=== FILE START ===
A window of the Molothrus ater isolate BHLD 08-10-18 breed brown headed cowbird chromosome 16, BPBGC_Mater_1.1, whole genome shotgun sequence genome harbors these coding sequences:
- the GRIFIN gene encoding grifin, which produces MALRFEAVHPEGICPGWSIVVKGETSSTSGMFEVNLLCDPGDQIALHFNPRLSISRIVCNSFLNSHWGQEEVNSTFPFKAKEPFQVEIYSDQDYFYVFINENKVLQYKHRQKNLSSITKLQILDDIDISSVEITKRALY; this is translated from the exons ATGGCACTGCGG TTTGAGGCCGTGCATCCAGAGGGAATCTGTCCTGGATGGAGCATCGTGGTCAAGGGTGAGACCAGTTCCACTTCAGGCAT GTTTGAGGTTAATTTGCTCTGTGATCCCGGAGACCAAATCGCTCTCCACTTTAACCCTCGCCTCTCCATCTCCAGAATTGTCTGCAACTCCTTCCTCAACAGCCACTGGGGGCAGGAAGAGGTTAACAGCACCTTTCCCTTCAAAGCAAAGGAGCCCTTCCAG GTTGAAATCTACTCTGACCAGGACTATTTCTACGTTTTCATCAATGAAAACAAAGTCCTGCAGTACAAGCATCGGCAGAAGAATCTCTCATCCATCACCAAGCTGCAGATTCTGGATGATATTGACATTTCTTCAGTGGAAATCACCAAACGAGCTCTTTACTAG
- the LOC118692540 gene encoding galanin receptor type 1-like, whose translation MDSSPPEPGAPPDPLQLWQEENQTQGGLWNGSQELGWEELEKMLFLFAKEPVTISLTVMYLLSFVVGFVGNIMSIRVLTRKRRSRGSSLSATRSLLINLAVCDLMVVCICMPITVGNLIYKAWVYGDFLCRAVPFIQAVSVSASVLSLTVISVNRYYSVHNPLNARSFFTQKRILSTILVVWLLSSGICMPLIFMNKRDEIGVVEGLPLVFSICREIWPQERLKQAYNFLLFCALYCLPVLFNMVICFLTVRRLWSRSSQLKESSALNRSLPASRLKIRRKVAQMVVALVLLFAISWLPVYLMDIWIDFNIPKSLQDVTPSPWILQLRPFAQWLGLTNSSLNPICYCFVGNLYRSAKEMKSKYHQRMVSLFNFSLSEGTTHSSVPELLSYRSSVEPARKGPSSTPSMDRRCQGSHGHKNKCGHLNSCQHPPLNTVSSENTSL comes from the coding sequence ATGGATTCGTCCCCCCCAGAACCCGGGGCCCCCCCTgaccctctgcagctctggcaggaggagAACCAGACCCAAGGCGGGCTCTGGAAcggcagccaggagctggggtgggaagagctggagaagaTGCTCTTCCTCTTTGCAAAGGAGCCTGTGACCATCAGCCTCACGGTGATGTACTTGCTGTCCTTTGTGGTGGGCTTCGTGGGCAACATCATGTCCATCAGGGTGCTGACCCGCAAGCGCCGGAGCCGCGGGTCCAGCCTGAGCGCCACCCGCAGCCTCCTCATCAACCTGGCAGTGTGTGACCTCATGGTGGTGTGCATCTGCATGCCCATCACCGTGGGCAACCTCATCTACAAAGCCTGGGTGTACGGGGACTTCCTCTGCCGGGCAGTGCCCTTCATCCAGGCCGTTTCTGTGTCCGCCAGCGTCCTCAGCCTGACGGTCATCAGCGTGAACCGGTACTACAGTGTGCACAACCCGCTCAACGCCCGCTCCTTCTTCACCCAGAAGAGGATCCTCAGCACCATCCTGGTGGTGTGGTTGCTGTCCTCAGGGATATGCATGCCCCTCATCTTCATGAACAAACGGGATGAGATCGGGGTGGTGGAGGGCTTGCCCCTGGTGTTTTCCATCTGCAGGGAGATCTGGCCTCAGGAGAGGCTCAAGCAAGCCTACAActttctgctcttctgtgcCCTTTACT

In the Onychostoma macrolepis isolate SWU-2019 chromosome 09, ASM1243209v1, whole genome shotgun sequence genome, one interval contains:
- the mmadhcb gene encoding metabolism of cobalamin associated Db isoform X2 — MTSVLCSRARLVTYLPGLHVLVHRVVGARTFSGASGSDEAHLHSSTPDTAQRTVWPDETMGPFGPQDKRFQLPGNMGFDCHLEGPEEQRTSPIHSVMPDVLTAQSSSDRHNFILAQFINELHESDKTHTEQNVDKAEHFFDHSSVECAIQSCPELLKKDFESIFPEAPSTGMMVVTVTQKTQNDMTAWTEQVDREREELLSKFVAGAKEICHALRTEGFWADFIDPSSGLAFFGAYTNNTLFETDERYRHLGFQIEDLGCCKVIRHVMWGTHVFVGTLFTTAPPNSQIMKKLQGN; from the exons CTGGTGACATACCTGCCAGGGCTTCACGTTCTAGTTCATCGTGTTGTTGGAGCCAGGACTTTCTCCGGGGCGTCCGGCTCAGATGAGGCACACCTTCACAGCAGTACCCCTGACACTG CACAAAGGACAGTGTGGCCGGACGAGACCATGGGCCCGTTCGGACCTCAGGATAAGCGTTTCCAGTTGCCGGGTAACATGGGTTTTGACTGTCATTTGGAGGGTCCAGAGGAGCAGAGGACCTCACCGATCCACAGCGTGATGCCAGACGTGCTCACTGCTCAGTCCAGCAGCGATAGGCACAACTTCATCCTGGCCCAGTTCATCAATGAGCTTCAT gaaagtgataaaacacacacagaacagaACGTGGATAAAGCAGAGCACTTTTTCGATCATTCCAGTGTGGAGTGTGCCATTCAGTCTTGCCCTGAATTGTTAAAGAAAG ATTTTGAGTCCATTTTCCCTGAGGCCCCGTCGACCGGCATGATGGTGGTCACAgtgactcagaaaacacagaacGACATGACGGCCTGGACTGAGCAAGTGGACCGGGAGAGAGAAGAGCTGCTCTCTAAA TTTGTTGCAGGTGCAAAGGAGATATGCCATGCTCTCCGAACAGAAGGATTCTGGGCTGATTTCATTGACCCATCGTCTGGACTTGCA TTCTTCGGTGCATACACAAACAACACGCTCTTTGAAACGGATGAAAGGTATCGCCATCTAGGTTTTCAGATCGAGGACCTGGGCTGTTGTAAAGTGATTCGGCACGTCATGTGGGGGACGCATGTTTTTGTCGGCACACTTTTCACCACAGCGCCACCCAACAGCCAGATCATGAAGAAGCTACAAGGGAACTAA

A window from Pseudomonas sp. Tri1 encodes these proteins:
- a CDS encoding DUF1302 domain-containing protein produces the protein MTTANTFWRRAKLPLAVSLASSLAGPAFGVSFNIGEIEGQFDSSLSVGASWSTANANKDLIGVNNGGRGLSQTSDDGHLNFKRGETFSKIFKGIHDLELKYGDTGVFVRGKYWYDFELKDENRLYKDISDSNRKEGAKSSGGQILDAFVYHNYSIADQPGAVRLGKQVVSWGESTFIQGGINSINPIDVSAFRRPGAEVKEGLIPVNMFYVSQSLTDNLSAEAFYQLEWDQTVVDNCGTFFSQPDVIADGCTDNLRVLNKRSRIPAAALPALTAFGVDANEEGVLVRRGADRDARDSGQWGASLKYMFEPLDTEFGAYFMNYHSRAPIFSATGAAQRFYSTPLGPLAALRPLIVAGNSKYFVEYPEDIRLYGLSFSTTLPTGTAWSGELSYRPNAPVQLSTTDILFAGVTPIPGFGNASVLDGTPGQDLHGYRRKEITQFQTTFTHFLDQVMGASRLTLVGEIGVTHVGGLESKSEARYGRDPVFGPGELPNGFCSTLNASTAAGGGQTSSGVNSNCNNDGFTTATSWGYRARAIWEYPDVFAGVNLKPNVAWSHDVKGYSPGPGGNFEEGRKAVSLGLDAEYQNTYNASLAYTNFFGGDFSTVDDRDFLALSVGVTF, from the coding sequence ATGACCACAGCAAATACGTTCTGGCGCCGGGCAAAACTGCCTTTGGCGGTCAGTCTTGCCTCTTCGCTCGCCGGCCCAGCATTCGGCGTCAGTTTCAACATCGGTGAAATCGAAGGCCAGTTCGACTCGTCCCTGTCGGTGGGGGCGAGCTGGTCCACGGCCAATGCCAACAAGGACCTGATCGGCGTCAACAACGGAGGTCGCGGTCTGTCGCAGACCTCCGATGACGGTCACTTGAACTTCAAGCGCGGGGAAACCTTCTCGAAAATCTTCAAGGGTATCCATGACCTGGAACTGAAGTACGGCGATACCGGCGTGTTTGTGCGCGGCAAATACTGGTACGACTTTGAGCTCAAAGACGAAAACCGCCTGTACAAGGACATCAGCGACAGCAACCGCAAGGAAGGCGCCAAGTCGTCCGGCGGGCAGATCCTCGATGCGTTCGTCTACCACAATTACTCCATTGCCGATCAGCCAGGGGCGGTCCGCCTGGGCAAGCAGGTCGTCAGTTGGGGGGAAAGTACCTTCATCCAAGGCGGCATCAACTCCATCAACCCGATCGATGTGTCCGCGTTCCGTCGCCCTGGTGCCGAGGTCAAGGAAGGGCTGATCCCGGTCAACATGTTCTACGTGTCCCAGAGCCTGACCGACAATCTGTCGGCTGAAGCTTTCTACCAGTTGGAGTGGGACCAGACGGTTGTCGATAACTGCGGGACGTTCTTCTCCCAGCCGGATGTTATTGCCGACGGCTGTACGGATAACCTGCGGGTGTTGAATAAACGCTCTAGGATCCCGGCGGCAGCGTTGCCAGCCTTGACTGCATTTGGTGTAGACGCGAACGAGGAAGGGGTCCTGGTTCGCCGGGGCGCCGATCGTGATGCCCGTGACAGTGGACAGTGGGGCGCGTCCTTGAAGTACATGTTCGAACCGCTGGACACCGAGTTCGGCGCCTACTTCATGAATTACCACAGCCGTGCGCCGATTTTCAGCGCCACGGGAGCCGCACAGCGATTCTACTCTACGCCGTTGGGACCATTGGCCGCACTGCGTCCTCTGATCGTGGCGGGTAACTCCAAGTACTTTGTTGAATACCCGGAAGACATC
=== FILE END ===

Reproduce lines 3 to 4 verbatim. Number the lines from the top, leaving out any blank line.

- the LOC118692540 gene encoding galanin receptor type 1-like, whose translation MDSSPPEPGAPPDPLQLWQEENQTQGGLWNGSQELGWEELEKMLFLFAKEPVTISLTVMYLLSFVVGFVGNIMSIRVLTRKRRSRGSSLSATRSLLINLAVCDLMVVCICMPITVGNLIYKAWVYGDFLCRAVPFIQAVSVSASVLSLTVISVNRYYSVHNPLNARSFFTQKRILSTILVVWLLSSGICMPLIFMNKRDEIGVVEGLPLVFSICREIWPQERLKQAYNFLLFCALYCLPVLFNMVICFLTVRRLWSRSSQLKESSALNRSLPASRLKIRRKVAQMVVALVLLFAISWLPVYLMDIWIDFNIPKSLQDVTPSPWILQLRPFAQWLGLTNSSLNPICYCFVGNLYRSAKEMKSKYHQRMVSLFNFSLSEGTTHSSVPELLSYRSSVEPARKGPSSTPSMDRRCQGSHGHKNKCGHLNSCQHPPLNTVSSENTSL comes from the coding sequence ATGGATTCGTCCCCCCCAGAACCCGGGGCCCCCCCTgaccctctgcagctctggcaggaggagAACCAGACCCAAGGCGGGCTCTGGAAcggcagccaggagctggggtgggaagagctggagaagaTGCTCTTCCTCTTTGCAAAGGAGCCTGTGACCATCAGCCTCACGGTGATGTACTTGCTGTCCTTTGTGGTGGGCTTCGTGGGCAACATCATGTCCATCAGGGTGCTGACCCGCAAGCGCCGGAGCCGCGGGTCCAGCCTGAGCGCCACCCGCAGCCTCCTCATCAACCTGGCAGTGTGTGACCTCATGGTGGTGTGCATCTGCATGCCCATCACCGTGGGCAACCTCATCTACAAAGCCTGGGTGTACGGGGACTTCCTCTGCCGGGCAGTGCCCTTCATCCAGGCCGTTTCTGTGTCCGCCAGCGTCCTCAGCCTGACGGTCATCAGCGTGAACCGGTACTACAGTGTGCACAACCCGCTCAACGCCCGCTCCTTCTTCACCCAGAAGAGGATCCTCAGCACCATCCTGGTGGTGTGGTTGCTGTCCTCAGGGATATGCATGCCCCTCATCTTCATGAACAAACGGGATGAGATCGGGGTGGTGGAGGGCTTGCCCCTGGTGTTTTCCATCTGCAGGGAGATCTGGCCTCAGGAGAGGCTCAAGCAAGCCTACAActttctgctcttctgtgcCCTTTACT

In the Onychostoma macrolepis isolate SWU-2019 chromosome 09, ASM1243209v1, whole genome shotgun sequence genome, one interval contains: